How to Become Your Own Financial Planner

Written By Jeff Hindenach
Last updated November 25, 2019

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October 20, 2015

Simple. Thrifty. Living.

Financial planners can help you make the right decisions for your investments, create a retirement strategy, and even guide you out of debt. However, there are seemingly endless educational resources, tools, and organizations dedicated to helping you make the most out of your financial future. Here is how to use the information available to become your own financial planner, on par with the professionals.

There are now many apps that help you take control of nearly every aspect of your financial future. For example, Mint helps you track your spending, make budgets and automatically pay your bills, and even reports unusual credit activity to your account. Other apps like Credit Karma help you review your credit score for free. SigFig not only helps you check stock market investments and quotes, but also gives you tips on how to avoid investing fees and overcharges.

There are hundreds of educational resources on how to properly plan for your retirement across the web, and many of them offer retirement calculators to help you determine how much you should invest and how much you’ll make over time. Some of the best online trading sites have great retirement advice, as well as great IRA plans to invest in.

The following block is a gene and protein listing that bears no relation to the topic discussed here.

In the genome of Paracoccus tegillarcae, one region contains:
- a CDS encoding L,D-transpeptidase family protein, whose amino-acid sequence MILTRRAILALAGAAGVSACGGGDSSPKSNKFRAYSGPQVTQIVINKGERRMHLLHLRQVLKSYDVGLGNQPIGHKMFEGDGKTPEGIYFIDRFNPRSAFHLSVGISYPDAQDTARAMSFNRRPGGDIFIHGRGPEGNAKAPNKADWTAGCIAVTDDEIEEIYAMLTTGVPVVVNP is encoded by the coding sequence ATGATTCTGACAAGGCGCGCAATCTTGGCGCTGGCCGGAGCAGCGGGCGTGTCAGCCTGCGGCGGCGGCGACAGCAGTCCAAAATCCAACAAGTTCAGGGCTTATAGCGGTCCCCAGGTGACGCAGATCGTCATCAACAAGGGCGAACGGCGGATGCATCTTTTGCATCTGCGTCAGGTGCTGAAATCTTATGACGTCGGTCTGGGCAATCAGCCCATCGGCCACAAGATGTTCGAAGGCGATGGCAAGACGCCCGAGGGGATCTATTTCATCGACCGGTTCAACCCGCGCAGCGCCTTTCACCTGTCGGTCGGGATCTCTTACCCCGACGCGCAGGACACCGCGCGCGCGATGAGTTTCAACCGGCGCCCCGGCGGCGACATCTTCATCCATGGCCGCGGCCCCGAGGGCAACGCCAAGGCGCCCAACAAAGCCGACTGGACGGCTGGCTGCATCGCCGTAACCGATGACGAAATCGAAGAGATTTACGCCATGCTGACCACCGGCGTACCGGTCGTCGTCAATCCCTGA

There are many non-profits, such as Consumer Credit Counseling Services, that are designed to help you get a grip on your finances. Consumer Credit Counseling Services hosts free workshops and seminars on issues such as building a budget and managing an investment portfolio.

Although apps are great, sometimes you need something a little more heavy duty for managing your taxes or business accounting. Personal software like Quicken, Excel and Microsoft Money can help you build a detailed picture of your finances and keep track of your business expenses. Software like TaxAct can also fill in for a tax planner in most instances, unless you expect a very complex tax return.

In the era of the web, it’s tempting to think browsing a few websites will make you a financial pro. However, it’s worth investing in a few books that can really give you a leg up on financial matters. The “Total Money Makeover” by Dave Ramsey is an excellent resource for paying off debt and making your money grow. If you’re just getting started with finance, you may want to consider “A Beginner’s Guide To Investing” by Alex H. Frey.

Ultimately, you have the power to become your own financial planner. Use the above resources to ensure you have the knowledge to make the right decisions with your money.

About the Author

Jeff Hindenach

Jeff Hindenach is the co-founder of Simple. Thrifty. Living. He graduated from Bowling Green State University with a Bachelor's Degree in Journalism. He has a long history of financial journalism, with a background writing for newspapers such as the San Jose Mercury News and San Francisco Examiner, as well as writing on personal finance for The Huffington Post, New York Times, Business Insider, CNBC, Newsday and The Street. He believes in giving readers the tools they need to get out of debt.

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